Olympic silver medallist Lizzie Armitstead says she will need to perform out of her skin in order to challenge for honours in the elite women’s UCI Road World Championships race.
The 24-year-old finished tenth in the team time trial in Florence with Boels-Dolmans and will be part of the Great Britain squad for the 140-kilometre race this Saturday alongside Katie Colclough, Nikki Harris and Lucy Garner.
Armitstead was not present for the 2012 championships after an intense year built towards her success in London but took top ten finishes in the 2010 (9th) and 2011 (7th) instalments.
And the British road champion now wants to improve on those results and win a first medal in the championships.
“It’s always hard to miss a world championships,” Armitstead said. “I think this one is going to be extremely difficult from all the rumours I have heard from people who have seen the course, but I’ve got nothing to lose so I’m excited.”
Two testing climbs feature on a finishing circuit which riders will navigate five climbs, the 4.3-kilometre Fiesole and the short but sharp Via Salviati with an average gradient of 10.2 per cent and a maximum of 16 per cent.
"It’s not an ideal course for me but hopefully I can perform out of my skin and do something.”
“As a rider I hope I’m one that can peak for the big days. I’ve been thinking about the road world championships, it’s not an ideal course for me but hopefully I can perform out of my skin and do something.”
Since winning a senior British road title for a second time in Glasgow in June, Armitstead has taken 15 top ten individual finishes and third in the general classification at the Boels Ladies Tour, form she described as ‘consistently average’.
Health problems have beleaguered the former team pursuit world champion’s road campaign, who is ready for a period of recuperation after this weekend.
“It’s been a difficult season,” Armitstead said. “I’ve had health issues, I’m looking forward to the end of the season when I can rest and get something sorted and look forward to 2014 when I hope I will have that strong feeling back again.
“At the moment I’ve struggled to feel good all season so it is a case of fingers crossed for the world championships. I know the form isn’t bad, if I have a good day and the race goes my way I think I can still do something.”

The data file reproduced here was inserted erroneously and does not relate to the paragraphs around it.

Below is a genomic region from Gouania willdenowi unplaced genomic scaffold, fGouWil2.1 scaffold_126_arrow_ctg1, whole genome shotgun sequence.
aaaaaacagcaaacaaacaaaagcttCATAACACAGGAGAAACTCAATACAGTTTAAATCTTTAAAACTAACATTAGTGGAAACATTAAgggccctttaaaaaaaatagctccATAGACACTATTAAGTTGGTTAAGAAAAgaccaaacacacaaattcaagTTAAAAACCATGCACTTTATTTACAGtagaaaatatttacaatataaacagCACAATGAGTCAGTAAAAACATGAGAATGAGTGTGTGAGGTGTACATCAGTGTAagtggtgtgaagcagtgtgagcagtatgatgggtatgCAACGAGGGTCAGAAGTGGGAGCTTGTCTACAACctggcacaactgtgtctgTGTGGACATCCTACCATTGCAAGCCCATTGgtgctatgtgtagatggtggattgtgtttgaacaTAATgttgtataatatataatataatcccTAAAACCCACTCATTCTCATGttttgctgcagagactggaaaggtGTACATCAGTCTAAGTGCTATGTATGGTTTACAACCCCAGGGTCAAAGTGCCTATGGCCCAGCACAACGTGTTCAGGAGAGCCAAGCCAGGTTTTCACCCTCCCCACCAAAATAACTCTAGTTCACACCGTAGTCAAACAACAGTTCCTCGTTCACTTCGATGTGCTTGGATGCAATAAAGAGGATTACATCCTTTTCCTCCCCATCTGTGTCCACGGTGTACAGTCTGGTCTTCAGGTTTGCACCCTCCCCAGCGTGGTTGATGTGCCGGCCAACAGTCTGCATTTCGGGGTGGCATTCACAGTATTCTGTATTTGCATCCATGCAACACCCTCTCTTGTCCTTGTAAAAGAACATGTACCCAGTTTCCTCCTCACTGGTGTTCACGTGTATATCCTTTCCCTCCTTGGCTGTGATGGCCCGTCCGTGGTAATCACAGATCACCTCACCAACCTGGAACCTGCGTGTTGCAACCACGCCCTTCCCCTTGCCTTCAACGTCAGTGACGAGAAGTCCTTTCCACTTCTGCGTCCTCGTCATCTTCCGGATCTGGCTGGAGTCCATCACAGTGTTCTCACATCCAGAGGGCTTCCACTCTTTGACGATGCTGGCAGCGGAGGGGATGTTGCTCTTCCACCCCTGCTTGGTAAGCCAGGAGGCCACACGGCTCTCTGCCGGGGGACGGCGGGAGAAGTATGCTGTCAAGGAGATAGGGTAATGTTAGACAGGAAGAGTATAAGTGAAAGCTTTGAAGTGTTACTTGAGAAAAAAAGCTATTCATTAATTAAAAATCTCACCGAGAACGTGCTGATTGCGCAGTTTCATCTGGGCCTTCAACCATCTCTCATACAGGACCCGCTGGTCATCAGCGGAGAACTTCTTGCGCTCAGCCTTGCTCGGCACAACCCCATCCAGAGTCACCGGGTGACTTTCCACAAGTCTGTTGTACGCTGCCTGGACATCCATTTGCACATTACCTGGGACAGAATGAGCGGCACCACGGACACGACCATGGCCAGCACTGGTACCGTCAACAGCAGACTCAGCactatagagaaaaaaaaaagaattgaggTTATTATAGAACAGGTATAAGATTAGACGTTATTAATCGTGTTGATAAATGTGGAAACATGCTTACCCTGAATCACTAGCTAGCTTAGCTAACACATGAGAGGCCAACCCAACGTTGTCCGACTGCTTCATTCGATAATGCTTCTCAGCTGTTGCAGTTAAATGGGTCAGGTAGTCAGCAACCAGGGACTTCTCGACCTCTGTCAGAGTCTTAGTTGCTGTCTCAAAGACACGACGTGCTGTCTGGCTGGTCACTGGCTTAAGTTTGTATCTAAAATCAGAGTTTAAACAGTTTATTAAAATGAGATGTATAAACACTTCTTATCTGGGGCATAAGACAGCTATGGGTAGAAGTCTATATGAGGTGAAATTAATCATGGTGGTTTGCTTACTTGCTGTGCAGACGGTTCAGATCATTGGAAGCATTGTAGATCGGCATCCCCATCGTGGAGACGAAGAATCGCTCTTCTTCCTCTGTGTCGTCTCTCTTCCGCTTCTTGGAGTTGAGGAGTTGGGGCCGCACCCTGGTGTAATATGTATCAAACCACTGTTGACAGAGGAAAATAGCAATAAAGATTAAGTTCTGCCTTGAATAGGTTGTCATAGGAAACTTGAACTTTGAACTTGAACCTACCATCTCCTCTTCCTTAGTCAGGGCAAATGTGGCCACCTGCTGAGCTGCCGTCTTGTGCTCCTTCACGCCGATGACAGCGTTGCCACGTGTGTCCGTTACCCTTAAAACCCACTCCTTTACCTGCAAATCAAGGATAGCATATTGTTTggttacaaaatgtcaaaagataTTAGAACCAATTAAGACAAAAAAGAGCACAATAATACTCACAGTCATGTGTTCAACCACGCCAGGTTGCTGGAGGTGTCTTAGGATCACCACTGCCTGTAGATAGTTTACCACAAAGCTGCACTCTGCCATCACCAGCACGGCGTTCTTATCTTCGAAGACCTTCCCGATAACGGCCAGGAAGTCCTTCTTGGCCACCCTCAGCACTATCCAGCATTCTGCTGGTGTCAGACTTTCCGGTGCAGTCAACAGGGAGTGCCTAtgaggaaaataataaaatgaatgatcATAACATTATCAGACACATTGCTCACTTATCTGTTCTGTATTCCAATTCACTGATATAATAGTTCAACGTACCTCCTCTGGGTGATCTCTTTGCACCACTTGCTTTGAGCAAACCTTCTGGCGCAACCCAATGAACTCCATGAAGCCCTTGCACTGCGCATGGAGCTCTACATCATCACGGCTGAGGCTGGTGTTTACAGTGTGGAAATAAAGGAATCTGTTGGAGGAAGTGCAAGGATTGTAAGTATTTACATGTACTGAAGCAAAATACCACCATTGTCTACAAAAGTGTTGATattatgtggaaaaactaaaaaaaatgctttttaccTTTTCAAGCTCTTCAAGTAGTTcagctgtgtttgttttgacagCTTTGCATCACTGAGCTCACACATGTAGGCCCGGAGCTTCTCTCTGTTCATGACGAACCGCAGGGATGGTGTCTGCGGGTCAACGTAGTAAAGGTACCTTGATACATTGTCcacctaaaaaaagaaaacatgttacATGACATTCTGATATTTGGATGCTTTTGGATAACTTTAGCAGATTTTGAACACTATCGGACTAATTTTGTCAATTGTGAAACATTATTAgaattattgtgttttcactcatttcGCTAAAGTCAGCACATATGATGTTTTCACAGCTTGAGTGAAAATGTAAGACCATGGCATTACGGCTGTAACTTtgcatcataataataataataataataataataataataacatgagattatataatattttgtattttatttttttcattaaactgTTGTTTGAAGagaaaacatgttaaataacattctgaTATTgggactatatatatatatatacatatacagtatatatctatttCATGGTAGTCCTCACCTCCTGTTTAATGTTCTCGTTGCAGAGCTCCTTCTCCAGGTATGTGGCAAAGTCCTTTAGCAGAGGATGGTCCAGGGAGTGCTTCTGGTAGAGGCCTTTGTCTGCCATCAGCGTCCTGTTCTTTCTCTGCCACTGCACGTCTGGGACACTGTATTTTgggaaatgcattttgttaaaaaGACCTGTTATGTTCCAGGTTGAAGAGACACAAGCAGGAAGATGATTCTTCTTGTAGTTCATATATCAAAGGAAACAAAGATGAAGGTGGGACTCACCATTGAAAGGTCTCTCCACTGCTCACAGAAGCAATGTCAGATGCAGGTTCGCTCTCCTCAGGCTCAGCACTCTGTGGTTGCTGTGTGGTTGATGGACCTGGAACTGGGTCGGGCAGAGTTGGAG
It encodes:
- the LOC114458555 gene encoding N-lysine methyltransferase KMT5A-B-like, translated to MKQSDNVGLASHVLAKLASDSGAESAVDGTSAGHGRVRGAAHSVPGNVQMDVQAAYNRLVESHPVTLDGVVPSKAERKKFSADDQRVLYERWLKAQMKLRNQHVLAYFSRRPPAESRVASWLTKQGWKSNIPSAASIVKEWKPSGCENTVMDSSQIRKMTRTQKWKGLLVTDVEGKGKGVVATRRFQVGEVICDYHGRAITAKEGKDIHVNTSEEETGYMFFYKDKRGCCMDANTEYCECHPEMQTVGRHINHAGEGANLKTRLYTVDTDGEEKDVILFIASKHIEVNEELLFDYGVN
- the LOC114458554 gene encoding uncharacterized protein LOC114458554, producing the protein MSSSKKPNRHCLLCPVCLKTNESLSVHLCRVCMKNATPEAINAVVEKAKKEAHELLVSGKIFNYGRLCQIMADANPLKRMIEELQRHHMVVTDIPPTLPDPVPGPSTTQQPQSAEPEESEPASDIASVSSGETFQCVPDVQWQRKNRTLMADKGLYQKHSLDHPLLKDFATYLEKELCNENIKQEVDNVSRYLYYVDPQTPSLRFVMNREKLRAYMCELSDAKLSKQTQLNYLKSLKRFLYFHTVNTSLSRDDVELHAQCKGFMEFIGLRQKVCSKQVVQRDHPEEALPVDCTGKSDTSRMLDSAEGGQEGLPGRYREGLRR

The experienced Emma Pooley and Nicole Cooke, who were both integral elements of the British team which helped Armitstead to her London medal, will be absent. Pooley is currently taking a break from road racing while Cooke retired in January.
Two-time junior road world champion Lucy Garner makes her senior worlds debut while Colcough and Harris have both featured in the previous editions.
“We had a strong team at the Olympics and Nicole has retired and Emma has had a year off, Sharon (Laws) had a very bad accident,” Armitstead said.
“We are missing experienced riders,” she added. “But I think it’s great Lucy Garner has been given the opportunity for a big experience and I think we’ll have to play the fact we have a smaller squad to our advantage, hide in the race and look for opportunities.”
Armitstead will go on to race in this winter’s Revolution Track Series and is accomplished on the boards with a world championship victory in the team pursuit in 2009 followed by silver in the event in 2010.
Though the women’s team pursuit has expanded to a four-person, four-kilometre event for parity with the men’s discipline, she admits a return is unlikely and in any case would require a huge commitment.
“I definitely miss the track but whether I miss the team pursuit is a different matter,” Armitstead admitted.
“I really do just miss the points racing and the scratch racing, I miss that aspect of it.
“I try to keep the door open but it’s not like I could just walk in to the team pursuit, it’s a totally different event now from when I was riding it. You’ve got to do that and nothing else I think.”